I set a time requirement of about 2-3 minutes for this project, and most students will have gotten through all of their material and ideas by that time.

It’s also not a bad idea to listen to some Breakbeat artists while doing this project. I’d suggest Roni Size/Reprazent, The Prodigy (older stuff), Photek, and the Breakbeat Massive series.

Voila!
You have successfully recreated the Breakbeat style, and are ready to bust out the glowsticks and rave until the sun comes up. Please add any thoughts/comments below.

Recording on an iPad using a REAL microphone

This is less of a tutorial and more of a public service announcement. You can record using REAL microphones using your iPad and an M-Audio Fast Track.

Here are the steps:

First, you’ll need the iPad camera connection kit, a $29 accessory that comes with two pieces. One is for reading SD cards, the other is a plain USB port. Both attach to the dock port at the bottom of the iPad. Many people have discovered that the plain USB connector seems to support much more than cameras, and USB microphones is among those undocumented features.

As long as the USB audio device is class-compliant (meaning it doesn’t require custom drivers on Mac OS X), it should work, so I thought I’d try this out with my Fast Track. And guess what? It works!

I attached the camera connector to the iPad, plugged the Fast Track in. Sometimes, the iPad will reject the device, saying it’s not supported, but usually after a couple tries the Fast Track will light up and take over the audio system of the iPad.

I say “take over” because there is no Audio preference panel. There is no system-wide setting that routes audio as there is on a desktop OS. Instead, when the Fast Track is connected, all audio is routed to and from it (unless the app is written in such a way that it is ignored – most apps will recognize it). This means you’ll have to plug your headphones into the Fast Track rather than the iPad.

I tested mine using a stock Shure SM58, and it worked beautifully. I have not tried connecting a condenser mic, and will update this post when/if I get a chance. I’m fairly positive any USB audio device (as long as it’s class-compliant) will work using this method. The only exception is when a device draws too much power. The iPad will simply refuse to connect to a USB device that is drawing more than a small amount of power. I suspect that devices with phantom power (+48V) output will need to be tethered to an external power source before connecting to the iPad to make them work.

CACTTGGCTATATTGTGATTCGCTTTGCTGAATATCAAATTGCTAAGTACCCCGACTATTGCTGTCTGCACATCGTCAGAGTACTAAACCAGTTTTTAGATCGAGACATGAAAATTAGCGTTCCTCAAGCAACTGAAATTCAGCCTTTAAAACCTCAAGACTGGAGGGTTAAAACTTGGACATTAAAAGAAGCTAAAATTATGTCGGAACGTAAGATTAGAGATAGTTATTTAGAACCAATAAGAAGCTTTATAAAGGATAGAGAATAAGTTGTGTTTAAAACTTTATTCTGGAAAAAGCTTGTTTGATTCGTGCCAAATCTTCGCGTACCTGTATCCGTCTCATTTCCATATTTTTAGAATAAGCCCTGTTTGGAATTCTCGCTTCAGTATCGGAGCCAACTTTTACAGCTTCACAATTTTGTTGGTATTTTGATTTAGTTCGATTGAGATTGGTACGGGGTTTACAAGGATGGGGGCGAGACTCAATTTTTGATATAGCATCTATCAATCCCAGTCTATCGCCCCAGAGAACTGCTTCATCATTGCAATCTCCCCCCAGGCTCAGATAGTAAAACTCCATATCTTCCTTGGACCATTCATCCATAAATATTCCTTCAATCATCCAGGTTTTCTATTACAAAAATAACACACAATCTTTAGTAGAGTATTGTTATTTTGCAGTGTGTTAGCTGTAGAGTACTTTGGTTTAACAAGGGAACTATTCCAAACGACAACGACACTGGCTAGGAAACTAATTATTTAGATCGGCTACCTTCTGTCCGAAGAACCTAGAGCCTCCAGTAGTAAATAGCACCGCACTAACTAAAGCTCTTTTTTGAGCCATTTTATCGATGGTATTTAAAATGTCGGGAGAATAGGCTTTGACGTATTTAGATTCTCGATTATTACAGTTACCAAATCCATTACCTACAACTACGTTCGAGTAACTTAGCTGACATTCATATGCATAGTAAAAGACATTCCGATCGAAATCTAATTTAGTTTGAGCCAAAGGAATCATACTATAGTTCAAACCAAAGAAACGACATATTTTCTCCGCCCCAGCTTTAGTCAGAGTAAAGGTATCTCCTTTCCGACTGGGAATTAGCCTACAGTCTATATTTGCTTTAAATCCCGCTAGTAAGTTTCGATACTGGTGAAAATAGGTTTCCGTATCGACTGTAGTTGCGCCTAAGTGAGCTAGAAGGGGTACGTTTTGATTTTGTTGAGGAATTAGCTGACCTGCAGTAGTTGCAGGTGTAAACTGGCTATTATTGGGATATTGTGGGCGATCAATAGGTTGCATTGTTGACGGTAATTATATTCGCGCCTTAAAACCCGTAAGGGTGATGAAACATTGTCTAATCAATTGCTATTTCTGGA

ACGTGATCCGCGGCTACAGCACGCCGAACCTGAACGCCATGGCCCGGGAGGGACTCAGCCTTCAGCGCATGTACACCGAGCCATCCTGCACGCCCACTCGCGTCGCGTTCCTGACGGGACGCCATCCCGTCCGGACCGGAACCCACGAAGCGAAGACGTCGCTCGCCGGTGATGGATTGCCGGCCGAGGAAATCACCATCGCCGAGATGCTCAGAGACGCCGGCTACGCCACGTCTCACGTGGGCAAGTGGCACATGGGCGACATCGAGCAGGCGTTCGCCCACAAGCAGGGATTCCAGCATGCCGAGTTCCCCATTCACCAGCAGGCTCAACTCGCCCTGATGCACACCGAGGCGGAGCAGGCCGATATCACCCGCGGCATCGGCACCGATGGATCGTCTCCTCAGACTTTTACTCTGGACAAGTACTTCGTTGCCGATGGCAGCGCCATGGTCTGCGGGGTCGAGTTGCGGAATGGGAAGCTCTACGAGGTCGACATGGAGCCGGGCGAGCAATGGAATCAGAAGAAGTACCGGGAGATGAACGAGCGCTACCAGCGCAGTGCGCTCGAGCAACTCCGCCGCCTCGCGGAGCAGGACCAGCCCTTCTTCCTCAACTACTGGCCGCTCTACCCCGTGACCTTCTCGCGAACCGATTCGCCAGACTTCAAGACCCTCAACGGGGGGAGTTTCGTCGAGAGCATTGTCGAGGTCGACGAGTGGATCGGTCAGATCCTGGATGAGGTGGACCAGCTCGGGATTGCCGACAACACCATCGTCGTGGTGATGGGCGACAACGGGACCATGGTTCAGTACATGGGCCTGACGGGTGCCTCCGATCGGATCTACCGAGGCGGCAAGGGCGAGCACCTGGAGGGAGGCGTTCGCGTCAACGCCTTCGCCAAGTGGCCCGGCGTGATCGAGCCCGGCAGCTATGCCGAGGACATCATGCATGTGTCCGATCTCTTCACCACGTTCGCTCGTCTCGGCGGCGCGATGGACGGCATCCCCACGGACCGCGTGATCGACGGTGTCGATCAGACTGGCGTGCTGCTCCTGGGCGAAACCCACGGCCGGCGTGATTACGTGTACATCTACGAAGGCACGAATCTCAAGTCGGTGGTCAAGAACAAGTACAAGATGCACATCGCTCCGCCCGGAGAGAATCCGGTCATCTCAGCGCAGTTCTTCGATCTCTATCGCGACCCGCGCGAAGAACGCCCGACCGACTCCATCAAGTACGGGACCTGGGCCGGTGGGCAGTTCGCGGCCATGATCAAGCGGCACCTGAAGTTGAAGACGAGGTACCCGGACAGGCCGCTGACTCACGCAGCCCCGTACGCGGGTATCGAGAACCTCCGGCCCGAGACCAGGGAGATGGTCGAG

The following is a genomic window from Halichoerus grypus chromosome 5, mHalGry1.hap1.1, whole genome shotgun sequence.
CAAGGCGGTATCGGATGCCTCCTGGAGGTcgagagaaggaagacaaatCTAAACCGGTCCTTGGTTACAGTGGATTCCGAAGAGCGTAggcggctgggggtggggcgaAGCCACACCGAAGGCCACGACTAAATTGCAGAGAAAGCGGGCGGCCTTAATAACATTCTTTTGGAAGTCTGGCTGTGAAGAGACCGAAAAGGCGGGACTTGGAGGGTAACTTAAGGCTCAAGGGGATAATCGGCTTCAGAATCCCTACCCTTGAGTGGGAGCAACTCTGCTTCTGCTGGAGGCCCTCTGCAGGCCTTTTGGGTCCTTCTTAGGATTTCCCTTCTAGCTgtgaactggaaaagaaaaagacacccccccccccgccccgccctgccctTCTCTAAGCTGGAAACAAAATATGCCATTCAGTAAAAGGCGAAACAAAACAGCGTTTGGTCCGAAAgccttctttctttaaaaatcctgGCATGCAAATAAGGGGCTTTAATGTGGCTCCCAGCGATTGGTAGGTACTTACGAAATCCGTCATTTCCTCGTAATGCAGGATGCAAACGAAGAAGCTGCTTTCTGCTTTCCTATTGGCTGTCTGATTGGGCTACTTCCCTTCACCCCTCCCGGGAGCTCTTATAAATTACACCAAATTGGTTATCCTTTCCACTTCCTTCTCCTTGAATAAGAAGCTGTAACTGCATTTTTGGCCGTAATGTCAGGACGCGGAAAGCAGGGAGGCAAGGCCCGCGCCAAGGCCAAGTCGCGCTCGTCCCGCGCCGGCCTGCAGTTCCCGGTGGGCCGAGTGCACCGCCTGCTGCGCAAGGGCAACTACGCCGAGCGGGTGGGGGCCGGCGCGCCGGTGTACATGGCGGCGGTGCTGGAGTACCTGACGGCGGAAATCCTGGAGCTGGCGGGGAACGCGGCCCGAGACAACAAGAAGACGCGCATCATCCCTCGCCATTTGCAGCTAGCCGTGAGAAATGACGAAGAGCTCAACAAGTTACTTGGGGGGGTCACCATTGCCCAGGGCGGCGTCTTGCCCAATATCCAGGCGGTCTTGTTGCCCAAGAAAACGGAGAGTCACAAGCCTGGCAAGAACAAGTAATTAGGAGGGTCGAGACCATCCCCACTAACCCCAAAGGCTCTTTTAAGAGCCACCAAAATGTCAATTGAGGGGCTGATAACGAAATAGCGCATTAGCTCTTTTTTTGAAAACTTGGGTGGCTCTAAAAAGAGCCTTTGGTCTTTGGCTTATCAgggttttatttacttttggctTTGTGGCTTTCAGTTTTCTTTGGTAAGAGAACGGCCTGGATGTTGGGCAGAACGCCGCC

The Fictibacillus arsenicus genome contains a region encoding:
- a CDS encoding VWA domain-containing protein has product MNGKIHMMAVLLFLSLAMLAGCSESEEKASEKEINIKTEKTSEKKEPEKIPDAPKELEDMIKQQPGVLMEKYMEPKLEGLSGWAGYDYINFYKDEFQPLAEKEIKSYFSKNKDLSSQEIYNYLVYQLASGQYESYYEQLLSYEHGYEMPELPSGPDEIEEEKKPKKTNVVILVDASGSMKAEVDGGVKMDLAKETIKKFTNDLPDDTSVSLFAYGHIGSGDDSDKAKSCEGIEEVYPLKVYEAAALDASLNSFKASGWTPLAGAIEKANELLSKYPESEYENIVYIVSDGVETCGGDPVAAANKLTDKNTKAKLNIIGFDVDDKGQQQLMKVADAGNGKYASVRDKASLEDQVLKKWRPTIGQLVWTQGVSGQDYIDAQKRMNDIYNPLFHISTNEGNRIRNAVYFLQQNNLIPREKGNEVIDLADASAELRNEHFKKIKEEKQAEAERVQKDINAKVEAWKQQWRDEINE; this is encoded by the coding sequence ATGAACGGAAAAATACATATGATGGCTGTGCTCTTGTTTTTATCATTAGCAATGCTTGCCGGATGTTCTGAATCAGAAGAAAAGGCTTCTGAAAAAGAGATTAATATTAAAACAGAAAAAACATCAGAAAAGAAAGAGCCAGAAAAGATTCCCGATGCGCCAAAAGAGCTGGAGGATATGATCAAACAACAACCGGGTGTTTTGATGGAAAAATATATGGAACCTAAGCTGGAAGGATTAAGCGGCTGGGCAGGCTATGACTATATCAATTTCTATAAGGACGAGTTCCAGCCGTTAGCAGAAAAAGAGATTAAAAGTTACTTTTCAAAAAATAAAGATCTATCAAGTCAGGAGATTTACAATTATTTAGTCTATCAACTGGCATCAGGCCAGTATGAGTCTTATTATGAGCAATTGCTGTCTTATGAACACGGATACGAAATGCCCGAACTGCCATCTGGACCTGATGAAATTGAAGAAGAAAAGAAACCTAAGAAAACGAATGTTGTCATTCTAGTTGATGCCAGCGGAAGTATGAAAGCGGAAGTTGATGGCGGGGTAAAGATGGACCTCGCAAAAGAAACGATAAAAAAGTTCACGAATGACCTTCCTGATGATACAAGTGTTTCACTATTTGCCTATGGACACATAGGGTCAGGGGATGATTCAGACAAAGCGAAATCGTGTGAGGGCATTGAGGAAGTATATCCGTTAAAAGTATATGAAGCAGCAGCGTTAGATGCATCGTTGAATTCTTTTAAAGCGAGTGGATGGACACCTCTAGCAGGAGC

I tested this using Retronym’s Recorder app, a simple recorder written for the iPhone. Many audio apps are being updated as of this writing to support the USB audio feature of the camera kit.

Happy field recording!

Rock Band 3 will revolutionize piano teaching

I’m guessing this keyboard is basically like an Oxygen or a Korg K25. Remember this?

It was a massive flop. Basically because it taught piano in the traditional context. Repeat after me. Play this scale. Learn this traditional melody. Learn how to read the notes and so forth.

Rock Band ditches all of this and gets to the real issue at hand (for the majority of people): play this song. The catch is that something like guitar or drums is pretty complex to visualize in a reaction-based game. Imagine tablature flying down those five ramps and you can see why they simplified the guitar.

The vocal visualization for Rock Band is a little better, in that it is basically a MIDI grid notation view of the melody. There isn’t much detail; just enough to get the gist of the melody, but it still is a more accurate model than the flying dots.

The flying dots are great by the way. I’ve seen many non-musicians play some seriously hard stuff using the flying dots – it’s a game, but it’s a skill too. Now Harmonix has decided to apply the popular flying dots model to a 25-key keyboard. Why is this earth shattering? Because for the first time, this game-y model of performance is actually being done on an honest-to-goodness instrument. Something where after playing some rounds of the game you could go up to a real piano and play, and it would sound like what you just did in the game. This isn’t just a cool idea for a game, this is the future of music education.

Think of all the tricks and traps and gimmicks music educators have tried over the years to get kids to learn piano. Much of that will be obsolete when this game comes out. Of course, I’m not talking about the long stretches of piano lessons that end in recital performance. I’m talking about the group and class piano methods that aim to teach masses of kids a modicum of basic piano skills. This game basically solves that old problem of “how do I get these kids to get over their fear of piano?”

In my classes, I tend to steer away from heavy piano playing, and address piano as more of a means to an end – an input device among many others for getting your musical ideas to become a reality. I may want to incorporate this game though, as this is the first game that *is* going to be popular, and *is* going to end up actually teaching a skill.

Be prepared, music teachers. Big changes are coming, and they’re coming faster than they ever have before.